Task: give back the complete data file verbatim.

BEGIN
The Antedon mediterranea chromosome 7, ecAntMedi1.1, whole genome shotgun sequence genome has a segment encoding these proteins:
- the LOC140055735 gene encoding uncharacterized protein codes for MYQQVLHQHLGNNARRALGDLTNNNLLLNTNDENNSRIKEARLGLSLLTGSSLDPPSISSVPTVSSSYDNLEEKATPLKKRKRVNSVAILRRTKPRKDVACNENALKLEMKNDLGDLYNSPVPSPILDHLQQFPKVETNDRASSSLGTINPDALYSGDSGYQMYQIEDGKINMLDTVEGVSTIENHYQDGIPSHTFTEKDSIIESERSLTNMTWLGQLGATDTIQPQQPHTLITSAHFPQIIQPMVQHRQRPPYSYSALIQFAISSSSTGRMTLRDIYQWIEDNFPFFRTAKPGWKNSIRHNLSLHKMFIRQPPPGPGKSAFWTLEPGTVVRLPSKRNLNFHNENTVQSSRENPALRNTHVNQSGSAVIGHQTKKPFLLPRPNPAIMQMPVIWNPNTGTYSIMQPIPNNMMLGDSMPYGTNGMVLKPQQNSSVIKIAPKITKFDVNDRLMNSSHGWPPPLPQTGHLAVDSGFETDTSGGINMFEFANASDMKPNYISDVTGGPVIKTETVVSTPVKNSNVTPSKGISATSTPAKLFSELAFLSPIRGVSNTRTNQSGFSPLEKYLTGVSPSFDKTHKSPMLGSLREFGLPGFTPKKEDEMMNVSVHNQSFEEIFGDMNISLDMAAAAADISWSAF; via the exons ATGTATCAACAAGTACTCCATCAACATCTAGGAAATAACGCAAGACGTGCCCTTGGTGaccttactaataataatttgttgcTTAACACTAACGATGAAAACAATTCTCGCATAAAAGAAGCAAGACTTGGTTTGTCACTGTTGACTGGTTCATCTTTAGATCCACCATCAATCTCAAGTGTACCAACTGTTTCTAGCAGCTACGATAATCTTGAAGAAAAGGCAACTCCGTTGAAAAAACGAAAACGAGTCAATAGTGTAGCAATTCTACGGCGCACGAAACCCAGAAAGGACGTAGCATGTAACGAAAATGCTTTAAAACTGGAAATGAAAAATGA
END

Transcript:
The Antedon mediterranea chromosome 7, ecAntMedi1.1, whole genome shotgun sequence genome has a segment encoding these proteins:
- the LOC140055735 gene encoding uncharacterized protein codes for MYQQVLHQHLGNNARRALGDLTNNNLLLNTNDENNSRIKEARLGLSLLTGSSLDPPSISSVPTVSSSYDNLEEKATPLKKRKRVNSVAILRRTKPRKDVACNENALKLEMKNDLGDLYNSPVPSPILDHLQQFPKVETNDRASSSLGTINPDALYSGDSGYQMYQIEDGKINMLDTVEGVSTIENHYQDGIPSHTFTEKDSIIESERSLTNMTWLGQLGATDTIQPQQPHTLITSAHFPQIIQPMVQHRQRPPYSYSALIQFAISSSSTGRMTLRDIYQWIEDNFPFFRTAKPGWKNSIRHNLSLHKMFIRQPPPGPGKSAFWTLEPGTVVRLPSKRNLNFHNENTVQSSRENPALRNTHVNQSGSAVIGHQTKKPFLLPRPNPAIMQMPVIWNPNTGTYSIMQPIPNNMMLGDSMPYGTNGMVLKPQQNSSVIKIAPKITKFDVNDRLMNSSHGWPPPLPQTGHLAVDSGFETDTSGGINMFEFANASDMKPNYISDVTGGPVIKTETVVSTPVKNSNVTPSKGISATSTPAKLFSELAFLSPIRGVSNTRTNQSGFSPLEKYLTGVSPSFDKTHKSPMLGSLREFGLPGFTPKKEDEMMNVSVHNQSFEEIFGDMNISLDMAAAAADISWSAF; via the exons ATGTATCAACAAGTACTCCATCAACATCTAGGAAATAACGCAAGACGTGCCCTTGGTGaccttactaataataatttgttgcTTAACACTAACGATGAAAACAATTCTCGCATAAAAGAAGCAAGACTTGGTTTGTCACTGTTGACTGGTTCATCTTTAGATCCACCATCAATCTCAAGTGTACCAACTGTTTCTAGCAGCTACGATAATCTTGAAGAAAAGGCAACTCCGTTGAAAAAACGAAAACGAGTCAATAGTGTAGCAATTCTACGGCGCACGAAACCCAGAAAGGACGTAGCATGTAACGAAAATGCTTTAAAACTGGAAATGAAAAATGA